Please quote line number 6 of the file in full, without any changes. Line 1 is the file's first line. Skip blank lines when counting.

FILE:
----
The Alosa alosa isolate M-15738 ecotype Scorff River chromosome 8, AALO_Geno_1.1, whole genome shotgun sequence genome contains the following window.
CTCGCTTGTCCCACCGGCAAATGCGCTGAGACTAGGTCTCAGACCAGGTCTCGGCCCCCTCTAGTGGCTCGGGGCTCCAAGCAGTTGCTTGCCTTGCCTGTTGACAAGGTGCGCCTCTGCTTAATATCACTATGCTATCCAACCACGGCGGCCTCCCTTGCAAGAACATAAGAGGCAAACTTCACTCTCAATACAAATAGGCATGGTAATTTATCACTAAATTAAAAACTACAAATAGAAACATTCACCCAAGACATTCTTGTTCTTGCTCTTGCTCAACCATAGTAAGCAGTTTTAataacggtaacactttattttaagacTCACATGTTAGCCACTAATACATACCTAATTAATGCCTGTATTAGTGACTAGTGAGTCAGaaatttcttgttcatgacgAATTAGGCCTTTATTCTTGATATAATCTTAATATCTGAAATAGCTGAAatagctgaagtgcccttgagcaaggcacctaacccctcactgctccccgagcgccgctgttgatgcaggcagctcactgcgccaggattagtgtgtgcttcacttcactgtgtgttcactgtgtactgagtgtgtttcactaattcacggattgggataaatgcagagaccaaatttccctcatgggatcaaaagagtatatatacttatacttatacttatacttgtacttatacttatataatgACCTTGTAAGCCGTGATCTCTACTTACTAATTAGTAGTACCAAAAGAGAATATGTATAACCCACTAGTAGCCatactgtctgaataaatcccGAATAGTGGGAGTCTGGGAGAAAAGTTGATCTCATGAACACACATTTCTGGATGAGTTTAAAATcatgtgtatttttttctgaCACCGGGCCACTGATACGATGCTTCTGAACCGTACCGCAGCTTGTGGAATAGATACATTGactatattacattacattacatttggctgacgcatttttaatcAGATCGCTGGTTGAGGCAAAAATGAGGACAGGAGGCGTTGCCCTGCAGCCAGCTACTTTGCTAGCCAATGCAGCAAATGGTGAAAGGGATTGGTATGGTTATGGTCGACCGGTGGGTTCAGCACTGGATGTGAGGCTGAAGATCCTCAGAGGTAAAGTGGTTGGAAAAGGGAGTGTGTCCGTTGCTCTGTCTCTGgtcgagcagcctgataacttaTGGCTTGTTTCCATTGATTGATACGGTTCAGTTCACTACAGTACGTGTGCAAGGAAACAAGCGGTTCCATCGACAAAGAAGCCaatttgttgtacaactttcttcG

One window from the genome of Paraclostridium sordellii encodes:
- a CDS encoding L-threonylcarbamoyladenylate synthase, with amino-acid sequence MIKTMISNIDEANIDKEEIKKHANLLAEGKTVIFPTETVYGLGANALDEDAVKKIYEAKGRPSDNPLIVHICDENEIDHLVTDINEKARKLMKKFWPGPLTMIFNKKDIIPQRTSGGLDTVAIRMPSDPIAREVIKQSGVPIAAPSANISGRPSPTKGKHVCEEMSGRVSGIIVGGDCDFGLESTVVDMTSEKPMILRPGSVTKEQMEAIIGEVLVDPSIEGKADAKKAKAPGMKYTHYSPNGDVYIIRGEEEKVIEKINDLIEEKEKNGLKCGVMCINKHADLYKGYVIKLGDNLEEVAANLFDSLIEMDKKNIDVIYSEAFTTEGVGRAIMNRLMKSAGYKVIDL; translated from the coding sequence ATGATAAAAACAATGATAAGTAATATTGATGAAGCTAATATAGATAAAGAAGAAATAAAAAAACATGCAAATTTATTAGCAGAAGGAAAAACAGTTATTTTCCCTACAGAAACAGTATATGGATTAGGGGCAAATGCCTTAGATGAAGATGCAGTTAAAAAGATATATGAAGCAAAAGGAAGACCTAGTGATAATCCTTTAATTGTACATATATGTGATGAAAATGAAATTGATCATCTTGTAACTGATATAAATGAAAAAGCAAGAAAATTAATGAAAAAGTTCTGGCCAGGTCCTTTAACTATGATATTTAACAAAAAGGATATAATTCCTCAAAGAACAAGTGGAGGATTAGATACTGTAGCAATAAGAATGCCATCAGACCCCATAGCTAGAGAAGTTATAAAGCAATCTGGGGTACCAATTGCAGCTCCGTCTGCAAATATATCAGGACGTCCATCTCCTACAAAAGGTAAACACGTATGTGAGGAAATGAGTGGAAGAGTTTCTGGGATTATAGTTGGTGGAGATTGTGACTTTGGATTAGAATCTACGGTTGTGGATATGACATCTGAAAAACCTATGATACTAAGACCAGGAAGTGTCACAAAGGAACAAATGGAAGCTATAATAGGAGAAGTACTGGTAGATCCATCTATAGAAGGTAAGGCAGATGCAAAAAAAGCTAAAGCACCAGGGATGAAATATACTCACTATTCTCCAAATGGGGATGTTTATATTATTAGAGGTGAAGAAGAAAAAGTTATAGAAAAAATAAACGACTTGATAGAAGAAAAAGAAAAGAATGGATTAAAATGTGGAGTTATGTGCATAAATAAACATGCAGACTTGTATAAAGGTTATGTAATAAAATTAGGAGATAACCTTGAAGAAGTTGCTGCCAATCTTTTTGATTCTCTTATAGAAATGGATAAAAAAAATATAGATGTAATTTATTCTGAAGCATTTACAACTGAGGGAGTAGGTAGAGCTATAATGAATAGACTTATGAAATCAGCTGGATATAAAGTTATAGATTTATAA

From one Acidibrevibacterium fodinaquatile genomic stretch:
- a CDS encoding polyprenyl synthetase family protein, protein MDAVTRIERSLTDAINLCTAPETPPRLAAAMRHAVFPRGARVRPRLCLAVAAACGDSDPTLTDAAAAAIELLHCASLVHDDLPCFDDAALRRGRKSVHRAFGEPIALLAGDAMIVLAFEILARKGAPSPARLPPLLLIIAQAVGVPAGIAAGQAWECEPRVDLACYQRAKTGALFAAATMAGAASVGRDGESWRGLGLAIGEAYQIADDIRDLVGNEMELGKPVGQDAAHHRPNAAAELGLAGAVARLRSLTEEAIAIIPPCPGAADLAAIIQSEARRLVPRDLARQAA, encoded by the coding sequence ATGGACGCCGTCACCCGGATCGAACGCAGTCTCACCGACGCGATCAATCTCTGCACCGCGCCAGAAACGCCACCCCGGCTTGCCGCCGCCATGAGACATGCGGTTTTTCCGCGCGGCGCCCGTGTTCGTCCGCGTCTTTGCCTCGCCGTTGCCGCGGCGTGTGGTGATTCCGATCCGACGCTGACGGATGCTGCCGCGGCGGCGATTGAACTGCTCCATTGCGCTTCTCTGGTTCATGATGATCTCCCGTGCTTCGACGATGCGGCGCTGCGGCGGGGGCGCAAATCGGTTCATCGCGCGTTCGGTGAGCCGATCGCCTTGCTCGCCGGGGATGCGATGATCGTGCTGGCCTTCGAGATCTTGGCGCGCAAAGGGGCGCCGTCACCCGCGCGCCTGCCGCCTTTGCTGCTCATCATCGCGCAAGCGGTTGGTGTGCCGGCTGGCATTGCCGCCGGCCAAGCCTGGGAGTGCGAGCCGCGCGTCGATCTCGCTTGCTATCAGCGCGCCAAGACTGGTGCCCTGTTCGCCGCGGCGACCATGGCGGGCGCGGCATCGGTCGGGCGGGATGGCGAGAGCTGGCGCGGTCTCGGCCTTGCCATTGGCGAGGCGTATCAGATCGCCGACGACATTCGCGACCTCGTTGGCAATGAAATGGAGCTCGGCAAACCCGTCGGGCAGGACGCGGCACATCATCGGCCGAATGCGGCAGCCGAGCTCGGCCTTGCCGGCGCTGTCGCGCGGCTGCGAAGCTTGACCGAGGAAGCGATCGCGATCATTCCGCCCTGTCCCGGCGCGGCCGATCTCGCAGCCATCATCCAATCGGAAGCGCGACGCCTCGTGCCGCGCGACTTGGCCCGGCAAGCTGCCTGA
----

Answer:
- a CDS encoding polyprenyl synthetase family protein, protein MDAVTRIERSLTDAINLCTAPETPPRLAAAMRHAVFPRGARVRPRLCLAVAAACGDSDPTLTDAAAAAIELLHCASLVHDDLPCFDDAALRRGRKSVHRAFGEPIALLAGDAMIVLAFEILARKGAPSPARLPPLLLIIAQAVGVPAGIAAGQAWECEPRVDLACYQRAKTGALFAAATMAGAASVGRDGESWRGLGLAIGEAYQIADDIRDLVGNEMELGKPVGQDAAHHRPNAAAELGLAGAVARLRSLTEEAIAIIPPCPGAADLAAIIQSEARRLVPRDLARQAA, encoded by the coding sequence ATGGACGCCGTCACCCGGATCGAACGCAGTCTCACCGACGCGATCAATCTCTGCACCGCGCCAGAAACGCCACCCCGGCTTGCCGCCGCCATGAGACATGCGGTTTTTCCGCGCGGCGCCCGTGTTCGTCCGCGTCTTTGCCTCGCCGTTGCCGCGGCGTGTGGTGATTCCGATCCGACGCTGACGGATGCTGCCGCGGCGGCGATTGAACTGCTCCATTGCGCTTCTCTGGTTCATGATGATCTCCCGTGCTTCGACGATGCGGCGCTGCGGCGGGGGCGCAAATCGGTTCATCGCGCGTTCGGTGAGCCGATCGCCTTGCTCGCCGGGGATGCGATGATCGTGCTGGCCTTCGAGATCTTGGCGCGCAAAGGGGCGCCGTCACCCGCGCGCCTGCCGCCTTTGCTGCTCATCATCGCGCAAGCGGTTGGTGTGCCGGCTGGCATTGCCGCCGGCCAAGCCTGGGAGTGCGAGCCGCGCGTCGATCTCGCTTGCTATCAGCGCGCCAAGACTGGTGCCCTGTTCGCCGCGGCGACCATGGCGGGCGCGGCATCGGTCGGGCGGGATGGCGAGAGCTGGCGCGGTCTCGGCCTTGCCATTGGCGAGGCGTATCAGATCGCCGACGACATTCGCGACCTCGTTGGCAATGAAATGGAGCTCGGCAAACCCGTCGGGCAGGACGCGGCACATCATCGGCCGAATGCGGCAGCCGAGCTCGGCCTTGCCGGCGCTGTCGCGCGGCTGCGAAGCTTGACCGAGGAAGCGATCGCGATCATTCCGCCCTGTCCCGGCGCGGCCGATCTCGCAGCCATCATCCAATCGGAAGCGCGACGCCTCGTGCCGCGCGACTTGGCCCGGCAAGCTGCCTGA